Stroke has become a commom ailment these days. Even young people within the age of 40 are now debilitated by neuro-physiological problem that many are now either confined to the wheelchair or resort to using walking stick.
Stroke occurs when blood supply to a part of your brain is interrupted or cut off and as a result, brain cells are deprived of oxygen. This can happen either due to a blockage or bleeding in and around the brain.
Usually the tell-tale signs of stroke are hardly recognised as it’s a build up from stress and high blood pressure. High blood pressure is one of the main risk factors for strokes. People often do not treat high blood pressure aggressively because it does not have any outward signs.
Studies have, however, shown that despite being a very creepy ailment, stroke can be checked from the on start.
In other words, stroke is an accumulation of stress and poor lifestyle, which means there are risk factors that can lead to the health problem.
Smoking, obesity and other ailments such as diabetes and heart disease can lead to stroke.
Smokers, according to research, are two times more likely to have an ischemic stroke which is caused by a narrowing or blocking of arteries to the brain.
High alcohol intake such as those involved in heavy drinking are susceptible to stroke. Men are expected to limit their alcohol intake. Women should not drink more than 2 to 3 units a day and red wine is preferable.
High blood pressure is creepy and many people have died because they failed to control it. High blood pressure can lead to sudden death or stroke. It’s advisable you always check your BP at least weekly.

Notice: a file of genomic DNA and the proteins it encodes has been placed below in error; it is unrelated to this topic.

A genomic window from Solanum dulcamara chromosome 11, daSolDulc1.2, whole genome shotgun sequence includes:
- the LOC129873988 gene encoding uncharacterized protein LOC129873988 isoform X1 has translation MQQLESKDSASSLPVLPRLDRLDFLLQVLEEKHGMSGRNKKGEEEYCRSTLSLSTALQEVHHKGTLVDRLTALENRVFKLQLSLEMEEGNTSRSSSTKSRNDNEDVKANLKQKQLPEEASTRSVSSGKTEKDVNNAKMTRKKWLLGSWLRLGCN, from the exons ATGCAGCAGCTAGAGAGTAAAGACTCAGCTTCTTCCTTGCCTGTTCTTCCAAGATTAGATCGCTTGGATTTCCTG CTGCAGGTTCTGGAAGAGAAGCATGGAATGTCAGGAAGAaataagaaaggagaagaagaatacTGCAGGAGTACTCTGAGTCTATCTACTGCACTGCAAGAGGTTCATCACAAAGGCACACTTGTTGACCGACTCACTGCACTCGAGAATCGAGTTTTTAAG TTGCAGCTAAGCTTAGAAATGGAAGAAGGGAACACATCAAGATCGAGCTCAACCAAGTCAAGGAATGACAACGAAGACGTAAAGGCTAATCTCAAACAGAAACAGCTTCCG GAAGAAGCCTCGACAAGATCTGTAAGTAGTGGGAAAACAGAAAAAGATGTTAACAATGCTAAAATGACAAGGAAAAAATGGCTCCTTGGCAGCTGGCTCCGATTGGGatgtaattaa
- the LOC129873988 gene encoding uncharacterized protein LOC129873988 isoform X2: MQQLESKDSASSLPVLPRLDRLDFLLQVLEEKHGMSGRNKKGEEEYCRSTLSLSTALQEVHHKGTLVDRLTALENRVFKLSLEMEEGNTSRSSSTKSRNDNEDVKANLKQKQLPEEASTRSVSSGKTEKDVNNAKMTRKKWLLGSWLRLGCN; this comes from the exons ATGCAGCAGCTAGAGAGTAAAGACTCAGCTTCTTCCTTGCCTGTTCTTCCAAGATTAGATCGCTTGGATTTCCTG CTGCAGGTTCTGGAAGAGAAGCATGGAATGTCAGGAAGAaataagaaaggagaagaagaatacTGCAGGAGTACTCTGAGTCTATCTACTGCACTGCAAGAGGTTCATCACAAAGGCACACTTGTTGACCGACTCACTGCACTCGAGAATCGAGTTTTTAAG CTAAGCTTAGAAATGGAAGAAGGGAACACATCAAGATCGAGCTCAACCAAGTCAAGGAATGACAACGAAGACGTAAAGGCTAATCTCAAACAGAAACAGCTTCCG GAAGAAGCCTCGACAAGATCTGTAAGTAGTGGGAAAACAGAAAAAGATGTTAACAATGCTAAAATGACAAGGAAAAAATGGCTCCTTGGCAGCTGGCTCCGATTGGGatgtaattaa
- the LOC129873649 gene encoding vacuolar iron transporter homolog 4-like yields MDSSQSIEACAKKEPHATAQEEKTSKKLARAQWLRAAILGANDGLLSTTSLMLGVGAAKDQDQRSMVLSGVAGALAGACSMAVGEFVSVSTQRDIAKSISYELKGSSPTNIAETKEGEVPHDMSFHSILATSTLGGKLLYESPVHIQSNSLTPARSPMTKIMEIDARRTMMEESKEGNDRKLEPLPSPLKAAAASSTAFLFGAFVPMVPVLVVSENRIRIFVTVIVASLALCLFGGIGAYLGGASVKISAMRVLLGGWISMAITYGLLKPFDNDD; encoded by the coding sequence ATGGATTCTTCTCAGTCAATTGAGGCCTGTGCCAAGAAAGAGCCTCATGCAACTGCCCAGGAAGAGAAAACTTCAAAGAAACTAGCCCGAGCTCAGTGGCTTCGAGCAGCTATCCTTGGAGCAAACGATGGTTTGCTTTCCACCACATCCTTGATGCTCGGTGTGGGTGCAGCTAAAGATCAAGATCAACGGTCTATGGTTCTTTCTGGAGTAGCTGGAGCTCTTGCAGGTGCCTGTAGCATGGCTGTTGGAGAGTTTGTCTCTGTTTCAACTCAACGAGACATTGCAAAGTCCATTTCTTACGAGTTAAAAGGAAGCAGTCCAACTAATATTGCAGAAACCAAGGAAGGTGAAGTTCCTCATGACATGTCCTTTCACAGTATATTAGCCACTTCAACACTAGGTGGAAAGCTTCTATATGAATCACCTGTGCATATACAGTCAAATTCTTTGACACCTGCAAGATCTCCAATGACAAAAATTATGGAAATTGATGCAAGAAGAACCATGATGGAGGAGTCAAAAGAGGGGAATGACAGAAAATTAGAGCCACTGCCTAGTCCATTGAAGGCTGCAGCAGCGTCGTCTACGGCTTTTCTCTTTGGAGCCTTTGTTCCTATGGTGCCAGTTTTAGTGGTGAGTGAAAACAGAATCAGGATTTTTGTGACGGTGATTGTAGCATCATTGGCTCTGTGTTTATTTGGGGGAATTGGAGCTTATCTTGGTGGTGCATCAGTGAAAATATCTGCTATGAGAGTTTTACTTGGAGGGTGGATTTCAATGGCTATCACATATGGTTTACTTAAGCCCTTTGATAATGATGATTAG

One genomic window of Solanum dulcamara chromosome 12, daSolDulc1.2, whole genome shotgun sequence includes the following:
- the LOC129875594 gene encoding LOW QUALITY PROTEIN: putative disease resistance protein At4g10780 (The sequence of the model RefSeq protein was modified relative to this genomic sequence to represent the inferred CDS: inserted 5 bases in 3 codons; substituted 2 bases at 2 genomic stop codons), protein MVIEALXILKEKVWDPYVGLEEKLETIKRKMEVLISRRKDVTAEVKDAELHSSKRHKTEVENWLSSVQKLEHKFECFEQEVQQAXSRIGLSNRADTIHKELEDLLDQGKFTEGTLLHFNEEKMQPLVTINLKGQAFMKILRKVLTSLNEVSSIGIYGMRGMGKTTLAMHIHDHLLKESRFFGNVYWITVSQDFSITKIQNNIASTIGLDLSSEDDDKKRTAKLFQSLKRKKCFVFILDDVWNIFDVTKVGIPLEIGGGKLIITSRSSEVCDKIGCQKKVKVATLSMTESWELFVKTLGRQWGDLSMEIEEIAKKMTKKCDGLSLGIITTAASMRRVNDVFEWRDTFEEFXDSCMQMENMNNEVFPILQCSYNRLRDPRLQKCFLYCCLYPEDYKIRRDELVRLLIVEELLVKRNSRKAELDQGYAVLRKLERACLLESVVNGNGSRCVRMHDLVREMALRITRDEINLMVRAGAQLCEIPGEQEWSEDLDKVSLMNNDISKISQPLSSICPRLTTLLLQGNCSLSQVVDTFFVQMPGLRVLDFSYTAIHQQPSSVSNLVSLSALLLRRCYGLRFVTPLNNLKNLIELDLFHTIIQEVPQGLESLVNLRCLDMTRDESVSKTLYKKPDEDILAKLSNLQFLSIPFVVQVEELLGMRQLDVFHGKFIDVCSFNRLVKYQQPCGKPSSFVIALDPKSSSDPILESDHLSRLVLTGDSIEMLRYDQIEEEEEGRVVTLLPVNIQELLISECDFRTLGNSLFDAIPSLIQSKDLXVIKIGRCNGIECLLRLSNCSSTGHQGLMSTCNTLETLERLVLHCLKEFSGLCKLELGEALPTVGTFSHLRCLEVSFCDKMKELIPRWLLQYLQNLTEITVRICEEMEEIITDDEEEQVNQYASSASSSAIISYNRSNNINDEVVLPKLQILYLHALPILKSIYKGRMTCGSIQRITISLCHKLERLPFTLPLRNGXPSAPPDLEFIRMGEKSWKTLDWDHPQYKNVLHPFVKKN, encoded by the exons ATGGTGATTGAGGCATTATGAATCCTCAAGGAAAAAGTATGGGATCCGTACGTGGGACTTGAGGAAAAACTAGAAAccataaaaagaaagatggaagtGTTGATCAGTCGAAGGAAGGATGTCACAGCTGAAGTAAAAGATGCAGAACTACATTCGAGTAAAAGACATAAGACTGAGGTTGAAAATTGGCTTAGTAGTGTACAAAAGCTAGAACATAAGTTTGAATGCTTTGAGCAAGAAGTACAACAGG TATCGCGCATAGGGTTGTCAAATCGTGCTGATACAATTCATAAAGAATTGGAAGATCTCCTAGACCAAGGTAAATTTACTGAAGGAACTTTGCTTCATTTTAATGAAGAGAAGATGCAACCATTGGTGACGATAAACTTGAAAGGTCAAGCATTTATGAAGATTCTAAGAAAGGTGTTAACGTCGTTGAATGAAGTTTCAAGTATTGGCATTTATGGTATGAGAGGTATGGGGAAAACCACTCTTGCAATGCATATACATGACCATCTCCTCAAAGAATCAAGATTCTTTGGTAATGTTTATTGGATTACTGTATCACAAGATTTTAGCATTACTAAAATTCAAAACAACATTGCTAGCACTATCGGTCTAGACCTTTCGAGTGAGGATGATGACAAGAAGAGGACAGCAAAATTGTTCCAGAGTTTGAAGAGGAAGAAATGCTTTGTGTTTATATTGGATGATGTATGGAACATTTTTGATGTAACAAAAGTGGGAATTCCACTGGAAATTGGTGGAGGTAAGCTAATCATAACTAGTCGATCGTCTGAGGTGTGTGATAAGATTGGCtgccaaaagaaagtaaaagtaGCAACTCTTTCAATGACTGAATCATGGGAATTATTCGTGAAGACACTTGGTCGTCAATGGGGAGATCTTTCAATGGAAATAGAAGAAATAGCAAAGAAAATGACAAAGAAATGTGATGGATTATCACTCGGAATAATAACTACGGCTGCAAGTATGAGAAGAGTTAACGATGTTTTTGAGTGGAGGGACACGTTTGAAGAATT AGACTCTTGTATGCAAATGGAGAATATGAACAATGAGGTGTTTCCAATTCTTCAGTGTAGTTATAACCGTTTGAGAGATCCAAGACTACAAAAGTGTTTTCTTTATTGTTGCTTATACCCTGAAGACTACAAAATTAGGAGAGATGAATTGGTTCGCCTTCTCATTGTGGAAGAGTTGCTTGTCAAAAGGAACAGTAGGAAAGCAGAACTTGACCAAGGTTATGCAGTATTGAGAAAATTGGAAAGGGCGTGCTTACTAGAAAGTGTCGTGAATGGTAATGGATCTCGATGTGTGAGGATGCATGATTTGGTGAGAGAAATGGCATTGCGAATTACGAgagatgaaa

Those who control their blood pressure are more likely to survive stroke attack than those who do not.
Apart from taking conventional drugs there are more healthy ways through which you can prevent stroke. One of such is to ensure regular exercise or activity. Being physically active is germane. At least it lowers your blood cholesterol and prevent blood clots in the arteries.
As earlier mentioned, those with diabetes are likely to suffer stroke hence it’s advisable for you to check your blood sugar level. Exercise can reduce blood sugar, but eating more of vegetable and less processed carbohydrate is more beneficial.
Instead of frying your food, you can cook, bake or roast. This includes such foods as eggs, yam and potatoes. Check the kind of oil you use in cooking. Palm oil and olive oil remain the best natural oils available.
Eating lots of nuts helps raise the healthy cholesterol. In other words, instead of eating foods loaded with sugar and salt, such as sweet biscuits, one can eat snacks with fruits such as cucumber, carrots, tiger nuts and other natural foods.
Resting from stress or work is necessary. Scientists believe sleep is helpful reducing blood pressure. Have enough rest and sleep to regain energy and be positive.
Ogun Seals College’s Nursing Department Over Illegal Operations
The Nursing Department of the Harvarde College of Science Business and Management Studies in Abeokuta has been shut.
The department was sealed yesterday for operating without accreditation from the Nursing and Midwifery Council of Nigeria (NMCN).
The enforcement team comprised officials of enforcement team of the Ogun Ministry of Health and members of the State Nursing and Midwifery Committee (SNMC).
Speaking during the enforcement exercise, the Permanent Secretary, Ogun Ministry of Health, Dr Kayode Oladehinde, said that the private institution had been offering a degree programme in Nursing Sciences.